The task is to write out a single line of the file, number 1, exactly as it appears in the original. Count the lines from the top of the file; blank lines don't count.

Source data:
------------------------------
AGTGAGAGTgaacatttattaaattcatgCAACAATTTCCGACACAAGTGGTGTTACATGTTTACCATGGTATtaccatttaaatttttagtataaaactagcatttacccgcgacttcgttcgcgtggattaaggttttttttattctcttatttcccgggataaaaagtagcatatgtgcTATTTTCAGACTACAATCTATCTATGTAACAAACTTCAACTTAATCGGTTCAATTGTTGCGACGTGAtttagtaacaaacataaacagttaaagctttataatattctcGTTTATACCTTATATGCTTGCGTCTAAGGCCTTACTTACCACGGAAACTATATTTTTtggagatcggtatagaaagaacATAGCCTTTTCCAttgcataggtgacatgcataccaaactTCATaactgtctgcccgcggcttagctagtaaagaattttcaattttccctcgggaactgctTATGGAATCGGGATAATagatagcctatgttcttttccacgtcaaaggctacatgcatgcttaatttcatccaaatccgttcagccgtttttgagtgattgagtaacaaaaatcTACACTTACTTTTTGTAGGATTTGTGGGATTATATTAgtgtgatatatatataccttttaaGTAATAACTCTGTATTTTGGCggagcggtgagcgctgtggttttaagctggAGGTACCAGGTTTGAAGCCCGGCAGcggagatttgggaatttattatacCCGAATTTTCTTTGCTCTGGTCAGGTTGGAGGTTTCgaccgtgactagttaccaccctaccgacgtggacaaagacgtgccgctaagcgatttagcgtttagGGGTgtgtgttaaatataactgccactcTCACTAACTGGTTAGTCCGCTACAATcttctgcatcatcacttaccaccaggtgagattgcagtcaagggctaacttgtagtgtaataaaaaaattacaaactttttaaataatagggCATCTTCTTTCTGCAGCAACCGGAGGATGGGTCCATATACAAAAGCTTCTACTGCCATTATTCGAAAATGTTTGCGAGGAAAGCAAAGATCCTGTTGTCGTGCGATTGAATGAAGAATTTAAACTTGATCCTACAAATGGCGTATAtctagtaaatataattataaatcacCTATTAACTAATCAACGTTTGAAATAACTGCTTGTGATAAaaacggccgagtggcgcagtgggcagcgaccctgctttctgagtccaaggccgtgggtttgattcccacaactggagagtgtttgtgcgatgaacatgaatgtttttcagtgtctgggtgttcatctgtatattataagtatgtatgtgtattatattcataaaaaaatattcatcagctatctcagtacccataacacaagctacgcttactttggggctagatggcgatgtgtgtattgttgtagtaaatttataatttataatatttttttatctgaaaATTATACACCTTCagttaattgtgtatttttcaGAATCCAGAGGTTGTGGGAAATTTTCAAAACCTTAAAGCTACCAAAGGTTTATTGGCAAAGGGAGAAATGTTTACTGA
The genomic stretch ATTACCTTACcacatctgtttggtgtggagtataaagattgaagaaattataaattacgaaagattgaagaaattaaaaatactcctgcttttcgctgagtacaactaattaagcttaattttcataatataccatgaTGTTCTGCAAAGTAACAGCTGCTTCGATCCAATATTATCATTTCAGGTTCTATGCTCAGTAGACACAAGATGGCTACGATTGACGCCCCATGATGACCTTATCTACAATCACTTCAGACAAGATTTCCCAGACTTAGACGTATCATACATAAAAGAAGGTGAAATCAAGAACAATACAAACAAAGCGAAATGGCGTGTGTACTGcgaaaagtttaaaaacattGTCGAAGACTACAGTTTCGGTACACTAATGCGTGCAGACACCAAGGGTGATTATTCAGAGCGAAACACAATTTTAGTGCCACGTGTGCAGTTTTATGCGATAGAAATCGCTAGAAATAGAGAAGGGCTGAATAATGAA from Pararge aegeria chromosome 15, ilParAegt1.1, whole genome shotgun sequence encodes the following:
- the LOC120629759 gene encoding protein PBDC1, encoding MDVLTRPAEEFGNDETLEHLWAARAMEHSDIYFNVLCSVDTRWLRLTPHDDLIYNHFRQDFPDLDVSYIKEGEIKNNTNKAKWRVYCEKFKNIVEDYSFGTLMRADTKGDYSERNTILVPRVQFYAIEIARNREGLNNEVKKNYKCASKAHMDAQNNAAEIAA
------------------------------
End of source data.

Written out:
AGTGAGAGTgaacatttattaaattcatgCAACAATTTCCGACACAAGTGGTGTTACATGTTTACCATGGTATtaccatttaaatttttagtataaaactagcatttacccgcgacttcgttcgcgtggattaaggttttttttattctcttatttcccgggataaaaagtagcatatgtgcTATTTTCAGACTACAATCTATCTATGTAACAAACTTCAACTTAATCGGTTCAATTGTTGCGACGTGAtttagtaacaaacataaacagttaaagctttataatattctcGTTTATACCTTATATGCTTGCGTCTAAGGCCTTACTTACCACGGAAACTATATTTTTtggagatcggtatagaaagaacATAGCCTTTTCCAttgcataggtgacatgcataccaaactTCATaactgtctgcccgcggcttagctagtaaagaattttcaattttccctcgggaactgctTATGGAATCGGGATAATagatagcctatgttcttttccacgtcaaaggctacatgcatgcttaatttcatccaaatccgttcagccgtttttgagtgattgagtaacaaaaatcTACACTTACTTTTTGTAGGATTTGTGGGATTATATTAgtgtgatatatatataccttttaaGTAATAACTCTGTATTTTGGCggagcggtgagcgctgtggttttaagctggAGGTACCAGGTTTGAAGCCCGGCAGcggagatttgggaatttattatacCCGAATTTTCTTTGCTCTGGTCAGGTTGGAGGTTTCgaccgtgactagttaccaccctaccgacgtggacaaagacgtgccgctaagcgatttagcgtttagGGGTgtgtgttaaatataactgccactcTCACTAACTGGTTAGTCCGCTACAATcttctgcatcatcacttaccaccaggtgagattgcagtcaagggctaacttgtagtgtaataaaaaaattacaaactttttaaataatagggCATCTTCTTTCTGCAGCAACCGGAGGATGGGTCCATATACAAAAGCTTCTACTGCCATTATTCGAAAATGTTTGCGAGGAAAGCAAAGATCCTGTTGTCGTGCGATTGAATGAAGAATTTAAACTTGATCCTACAAATGGCGTATAtctagtaaatataattataaatcacCTATTAACTAATCAACGTTTGAAATAACTGCTTGTGATAAaaacggccgagtggcgcagtgggcagcgaccctgctttctgagtccaaggccgtgggtttgattcccacaactggagagtgtttgtgcgatgaacatgaatgtttttcagtgtctgggtgttcatctgtatattataagtatgtatgtgtattatattcataaaaaaatattcatcagctatctcagtacccataacacaagctacgcttactttggggctagatggcgatgtgtgtattgttgtagtaaatttataatttataatatttttttatctgaaaATTATACACCTTCagttaattgtgtatttttcaGAATCCAGAGGTTGTGGGAAATTTTCAAAACCTTAAAGCTACCAAAGGTTTATTGGCAAAGGGAGAAATGTTTACTGA